Obama says Putin 'not fooling anybody' over Ukraine
KIEV - Agence France-Presse
US President Barack Obama holds Marcus Wesby on his lap as he sits with children during a tour of a Pre-K classroom at Powell Elementary School prior to slamming his Russian counterpart Vladimir Putin over Ukraine, March 4. AFP photoU.S. President Barack Obama on March 4 said Russia was not "fooling anybody" over the crisis in Ukraine after Vladimir Putin denied Russian forces were operating on the flashpoint Black Sea peninsula of Crimea.
Obama said the European Union and allies like Canada and Japan all believed Russia had violated international law by mobilising troops following the February 22 ouster of pro-Kremlin president Viktor Yanukovych.
"President Putin seems to have a different set of lawyers, maybe a different set of interpretations. But I do not think that is fooling anybody," Obama said during a visit to a school in the U.S. capital.
Pro-Kremlin forces are in de facto control of the strategic, majority-Russian Crimean peninsula where Ukrainian troops remain blocked inside their barracks in the most serious stand-off between the West and Russia since the end of the Cold War.
Putin, breaking more than a week of silence with a press conference in Moscow, said his country reserved the right to use "all available means" to protect Russians in Ukraine. "This is a last resort," he added.
Responding to claims by Ukraine's new authorities that thousands of Russian troops had poured into Crimea in recent days, Putin said that only "local forces of self-defence" were surrounding Ukrainian military bases in the region. Asked if Russian forces took part in operations in Crimea, he said, "No, they did not participate", adding: "There are lots of uniforms that look similar."
In a show of support for the new interim leaders in Kiev, visiting U.S. Secretary of State John Kerry condemned Russia's "act of aggression" and accused Moscow of "working hard to create a pretext for being able to invade further."
When told of Putin's remarks by a reporter in Kiev, Kerry responded: "He really denied there were Russian forces in Crimea?" and shook his head, bewildered.
The top U.S. diplomat also laid flowers and lit a candle at the scene of memorials to the nearly 100 people who died in clashes on Kiev's Independence Square last month.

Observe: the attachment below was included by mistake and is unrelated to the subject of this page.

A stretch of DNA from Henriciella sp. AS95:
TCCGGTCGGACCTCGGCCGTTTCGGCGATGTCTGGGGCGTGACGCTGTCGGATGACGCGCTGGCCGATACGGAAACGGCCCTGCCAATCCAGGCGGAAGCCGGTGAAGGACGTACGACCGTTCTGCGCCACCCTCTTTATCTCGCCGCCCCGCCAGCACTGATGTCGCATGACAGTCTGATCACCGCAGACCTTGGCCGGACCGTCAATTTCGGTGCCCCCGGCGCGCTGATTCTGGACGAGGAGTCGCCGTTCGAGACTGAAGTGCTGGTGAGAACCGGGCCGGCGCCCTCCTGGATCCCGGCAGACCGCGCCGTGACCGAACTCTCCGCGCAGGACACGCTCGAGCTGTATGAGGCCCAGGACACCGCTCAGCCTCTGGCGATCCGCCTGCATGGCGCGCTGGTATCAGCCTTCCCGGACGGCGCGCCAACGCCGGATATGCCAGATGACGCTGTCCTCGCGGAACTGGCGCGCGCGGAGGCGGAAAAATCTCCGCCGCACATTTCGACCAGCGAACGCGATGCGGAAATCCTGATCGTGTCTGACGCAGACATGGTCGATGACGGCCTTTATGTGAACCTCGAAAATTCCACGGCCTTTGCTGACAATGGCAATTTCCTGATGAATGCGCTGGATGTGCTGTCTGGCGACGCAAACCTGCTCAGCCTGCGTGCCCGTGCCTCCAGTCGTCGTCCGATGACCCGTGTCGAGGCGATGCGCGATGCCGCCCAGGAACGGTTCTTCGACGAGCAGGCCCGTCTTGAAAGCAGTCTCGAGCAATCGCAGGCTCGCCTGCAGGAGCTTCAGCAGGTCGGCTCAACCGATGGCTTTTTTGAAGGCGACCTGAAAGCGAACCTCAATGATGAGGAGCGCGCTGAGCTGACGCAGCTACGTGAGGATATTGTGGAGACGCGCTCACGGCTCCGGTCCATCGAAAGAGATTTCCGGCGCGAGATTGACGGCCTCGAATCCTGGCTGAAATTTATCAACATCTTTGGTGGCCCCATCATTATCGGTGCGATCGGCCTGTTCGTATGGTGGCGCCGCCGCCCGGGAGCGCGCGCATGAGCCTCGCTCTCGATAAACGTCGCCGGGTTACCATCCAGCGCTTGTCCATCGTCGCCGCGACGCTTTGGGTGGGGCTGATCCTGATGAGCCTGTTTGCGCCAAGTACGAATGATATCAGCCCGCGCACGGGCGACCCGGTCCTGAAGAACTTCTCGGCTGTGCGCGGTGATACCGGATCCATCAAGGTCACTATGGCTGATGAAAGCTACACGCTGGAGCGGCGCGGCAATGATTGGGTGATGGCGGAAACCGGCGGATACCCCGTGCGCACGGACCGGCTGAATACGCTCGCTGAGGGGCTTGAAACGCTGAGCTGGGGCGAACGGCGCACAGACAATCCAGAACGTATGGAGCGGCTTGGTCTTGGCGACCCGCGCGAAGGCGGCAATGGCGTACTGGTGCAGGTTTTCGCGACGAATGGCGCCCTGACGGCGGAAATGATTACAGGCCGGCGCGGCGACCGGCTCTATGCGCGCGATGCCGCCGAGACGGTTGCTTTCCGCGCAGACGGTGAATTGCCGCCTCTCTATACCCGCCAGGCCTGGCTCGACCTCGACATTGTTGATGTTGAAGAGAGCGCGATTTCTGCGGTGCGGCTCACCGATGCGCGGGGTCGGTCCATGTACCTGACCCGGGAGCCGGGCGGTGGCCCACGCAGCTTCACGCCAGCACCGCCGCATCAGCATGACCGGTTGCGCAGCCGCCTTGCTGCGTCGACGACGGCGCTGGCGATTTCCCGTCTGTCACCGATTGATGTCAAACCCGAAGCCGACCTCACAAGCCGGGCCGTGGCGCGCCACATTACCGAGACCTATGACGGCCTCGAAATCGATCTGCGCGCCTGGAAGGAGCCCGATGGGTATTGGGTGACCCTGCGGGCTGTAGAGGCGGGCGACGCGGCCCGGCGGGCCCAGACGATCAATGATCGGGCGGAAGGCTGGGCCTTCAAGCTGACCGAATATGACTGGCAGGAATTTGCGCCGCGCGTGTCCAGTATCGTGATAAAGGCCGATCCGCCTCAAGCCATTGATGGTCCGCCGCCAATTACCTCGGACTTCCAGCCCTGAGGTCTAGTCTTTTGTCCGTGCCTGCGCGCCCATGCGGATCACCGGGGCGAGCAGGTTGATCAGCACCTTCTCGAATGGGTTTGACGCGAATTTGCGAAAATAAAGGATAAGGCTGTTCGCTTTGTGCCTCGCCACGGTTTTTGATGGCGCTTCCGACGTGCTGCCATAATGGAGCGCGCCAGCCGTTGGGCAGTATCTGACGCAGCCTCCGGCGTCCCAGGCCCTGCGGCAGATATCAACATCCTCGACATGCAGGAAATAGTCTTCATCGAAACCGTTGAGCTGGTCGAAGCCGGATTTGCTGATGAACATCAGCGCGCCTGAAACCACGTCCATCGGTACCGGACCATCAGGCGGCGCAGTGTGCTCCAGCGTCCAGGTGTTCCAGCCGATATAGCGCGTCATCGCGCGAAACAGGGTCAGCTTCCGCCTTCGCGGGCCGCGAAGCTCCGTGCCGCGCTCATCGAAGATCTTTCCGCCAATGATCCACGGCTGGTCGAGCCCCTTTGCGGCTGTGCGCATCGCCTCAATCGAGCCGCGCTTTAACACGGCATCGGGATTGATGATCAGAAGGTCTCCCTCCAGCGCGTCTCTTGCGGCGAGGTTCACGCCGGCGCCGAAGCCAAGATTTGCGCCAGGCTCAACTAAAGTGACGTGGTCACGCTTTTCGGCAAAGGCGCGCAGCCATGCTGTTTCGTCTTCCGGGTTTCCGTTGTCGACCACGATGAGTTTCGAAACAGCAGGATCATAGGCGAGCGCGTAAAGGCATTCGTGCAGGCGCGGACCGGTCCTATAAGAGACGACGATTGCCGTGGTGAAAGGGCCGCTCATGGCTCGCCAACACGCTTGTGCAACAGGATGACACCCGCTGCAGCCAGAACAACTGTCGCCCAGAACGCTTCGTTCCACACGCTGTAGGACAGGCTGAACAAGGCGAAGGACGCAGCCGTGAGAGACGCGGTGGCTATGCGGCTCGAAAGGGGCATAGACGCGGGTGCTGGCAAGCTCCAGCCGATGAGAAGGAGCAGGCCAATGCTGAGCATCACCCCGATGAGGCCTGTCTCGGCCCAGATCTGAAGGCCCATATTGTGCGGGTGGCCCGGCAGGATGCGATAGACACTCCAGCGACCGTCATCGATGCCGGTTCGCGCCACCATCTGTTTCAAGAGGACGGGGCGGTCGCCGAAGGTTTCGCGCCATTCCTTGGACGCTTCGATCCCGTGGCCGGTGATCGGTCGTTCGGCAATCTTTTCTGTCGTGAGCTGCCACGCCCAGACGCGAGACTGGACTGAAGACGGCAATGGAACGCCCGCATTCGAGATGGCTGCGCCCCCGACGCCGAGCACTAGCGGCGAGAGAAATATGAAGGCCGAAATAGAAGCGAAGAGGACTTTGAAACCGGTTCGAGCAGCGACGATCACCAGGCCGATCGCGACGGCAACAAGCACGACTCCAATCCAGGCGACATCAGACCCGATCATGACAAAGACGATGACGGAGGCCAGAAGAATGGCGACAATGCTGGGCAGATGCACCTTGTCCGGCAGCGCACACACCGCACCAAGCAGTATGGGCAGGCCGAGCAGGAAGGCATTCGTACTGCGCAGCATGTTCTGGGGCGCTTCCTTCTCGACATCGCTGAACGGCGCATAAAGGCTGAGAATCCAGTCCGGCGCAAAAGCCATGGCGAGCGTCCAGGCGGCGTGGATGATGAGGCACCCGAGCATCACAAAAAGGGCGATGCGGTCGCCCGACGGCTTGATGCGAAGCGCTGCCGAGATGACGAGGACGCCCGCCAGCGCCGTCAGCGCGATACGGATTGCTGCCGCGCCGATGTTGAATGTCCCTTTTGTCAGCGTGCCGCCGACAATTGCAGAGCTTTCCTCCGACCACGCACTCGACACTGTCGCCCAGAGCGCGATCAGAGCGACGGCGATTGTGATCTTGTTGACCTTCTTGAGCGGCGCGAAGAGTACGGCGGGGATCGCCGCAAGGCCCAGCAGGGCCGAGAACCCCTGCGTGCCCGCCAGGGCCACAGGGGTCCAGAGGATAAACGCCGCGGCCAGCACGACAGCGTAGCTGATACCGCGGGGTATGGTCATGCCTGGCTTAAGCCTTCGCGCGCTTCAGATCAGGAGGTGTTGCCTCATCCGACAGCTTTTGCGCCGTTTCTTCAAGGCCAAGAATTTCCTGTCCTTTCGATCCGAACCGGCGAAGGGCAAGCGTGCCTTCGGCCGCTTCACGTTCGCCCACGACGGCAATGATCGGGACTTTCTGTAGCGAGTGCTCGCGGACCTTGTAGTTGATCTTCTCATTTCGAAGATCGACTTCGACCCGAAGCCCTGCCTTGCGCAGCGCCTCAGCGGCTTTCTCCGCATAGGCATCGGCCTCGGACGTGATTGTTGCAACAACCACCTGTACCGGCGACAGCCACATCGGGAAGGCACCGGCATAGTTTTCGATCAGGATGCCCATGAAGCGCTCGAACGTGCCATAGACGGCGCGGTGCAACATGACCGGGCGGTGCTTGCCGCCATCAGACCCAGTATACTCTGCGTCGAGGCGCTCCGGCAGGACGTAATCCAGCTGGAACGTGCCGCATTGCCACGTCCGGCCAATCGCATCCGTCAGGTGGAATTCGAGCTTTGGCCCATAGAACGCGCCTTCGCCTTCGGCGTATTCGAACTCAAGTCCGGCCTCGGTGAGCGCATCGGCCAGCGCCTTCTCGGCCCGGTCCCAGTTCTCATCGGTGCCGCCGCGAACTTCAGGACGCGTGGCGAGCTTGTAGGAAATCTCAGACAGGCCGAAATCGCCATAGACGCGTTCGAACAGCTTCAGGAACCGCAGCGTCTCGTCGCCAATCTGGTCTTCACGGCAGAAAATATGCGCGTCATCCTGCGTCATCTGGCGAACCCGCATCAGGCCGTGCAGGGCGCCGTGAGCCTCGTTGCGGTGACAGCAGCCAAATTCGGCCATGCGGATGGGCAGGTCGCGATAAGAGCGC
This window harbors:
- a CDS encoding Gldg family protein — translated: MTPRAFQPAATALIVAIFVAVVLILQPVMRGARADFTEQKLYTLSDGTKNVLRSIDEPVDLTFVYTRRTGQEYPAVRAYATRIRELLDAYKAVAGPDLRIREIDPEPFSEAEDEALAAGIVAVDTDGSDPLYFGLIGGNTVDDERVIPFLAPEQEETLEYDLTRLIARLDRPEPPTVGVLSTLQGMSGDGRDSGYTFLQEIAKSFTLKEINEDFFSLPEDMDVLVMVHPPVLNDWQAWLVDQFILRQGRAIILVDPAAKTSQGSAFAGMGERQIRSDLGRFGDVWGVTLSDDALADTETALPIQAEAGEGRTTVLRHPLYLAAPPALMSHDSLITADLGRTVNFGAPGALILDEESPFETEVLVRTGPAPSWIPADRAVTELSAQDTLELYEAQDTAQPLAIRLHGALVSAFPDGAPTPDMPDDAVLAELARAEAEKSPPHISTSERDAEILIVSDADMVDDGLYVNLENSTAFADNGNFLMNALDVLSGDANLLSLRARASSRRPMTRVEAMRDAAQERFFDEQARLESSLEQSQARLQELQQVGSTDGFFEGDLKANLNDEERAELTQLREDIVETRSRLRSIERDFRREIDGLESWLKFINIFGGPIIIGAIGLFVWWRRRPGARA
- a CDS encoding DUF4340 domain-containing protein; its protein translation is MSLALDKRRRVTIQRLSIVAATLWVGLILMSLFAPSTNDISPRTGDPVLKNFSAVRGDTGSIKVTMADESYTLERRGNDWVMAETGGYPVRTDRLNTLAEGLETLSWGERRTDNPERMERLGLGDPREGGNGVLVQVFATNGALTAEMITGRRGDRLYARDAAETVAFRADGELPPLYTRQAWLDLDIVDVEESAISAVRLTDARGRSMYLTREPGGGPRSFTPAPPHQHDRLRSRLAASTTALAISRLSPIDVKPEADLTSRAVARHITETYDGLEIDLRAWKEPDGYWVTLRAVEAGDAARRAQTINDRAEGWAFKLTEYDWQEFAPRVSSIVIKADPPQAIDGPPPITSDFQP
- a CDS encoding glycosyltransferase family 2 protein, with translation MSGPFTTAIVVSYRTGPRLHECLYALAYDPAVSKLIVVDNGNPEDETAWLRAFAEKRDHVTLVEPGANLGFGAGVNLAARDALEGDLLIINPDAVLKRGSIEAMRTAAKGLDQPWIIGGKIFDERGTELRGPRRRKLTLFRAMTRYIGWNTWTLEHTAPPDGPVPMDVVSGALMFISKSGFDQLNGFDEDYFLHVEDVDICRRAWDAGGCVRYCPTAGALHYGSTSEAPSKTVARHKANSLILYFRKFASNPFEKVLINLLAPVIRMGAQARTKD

The square was the focal point of three months of protests sparked by Yanukovych's decision to reject a key EU deal in favour of closer ties with Moscow.
In a sign of profound Western frustrations with Russia, Kerry warned that unless Russia acts to reduce tensions, it will face further international action after the U.S. already suspended military cooperation.
"If Russia does not choose to de-escalate... then our partners will have absolutely no choice but to join us to continue to expand the kind of steps we have taken in recent days in order to isolate Russia politically, diplomatically and economically," he said.
A U.S. official travelling with Kerry said Russia was "likely" to face U.S. moves to introduce sanctions as early as this week. The EU has also threatened "targeted measures."
Amid the tensions, Russia carried out a successful test launch of an "advanced" intercontinental ballistic missile, state news agencies reported. The U.S. was informed of the test earlier this week, a U.S. defence official said.
Ukraine's interim Prime Minister Arseniy Yatsenyuk also announced his government had made the first "timid" contacts with Russian leaders aimed at resolving the crisis.
Kerry will come face-to-face with his Russian counterpart Sergei Lavrov in Paris on March 5, their first encounter since the start of the Crimea turmoil.
The two are scheduled to take part in a conference on Lebanon, with the foreign ministers of Britain, France and Germany also attending. The events in Ukraine are expected to overshadow the talks.
Also on March 5, EU foreign policy chief Catherine Ashton will visit Kiev ahead of an EU emergency summit on Ukraine on March 6.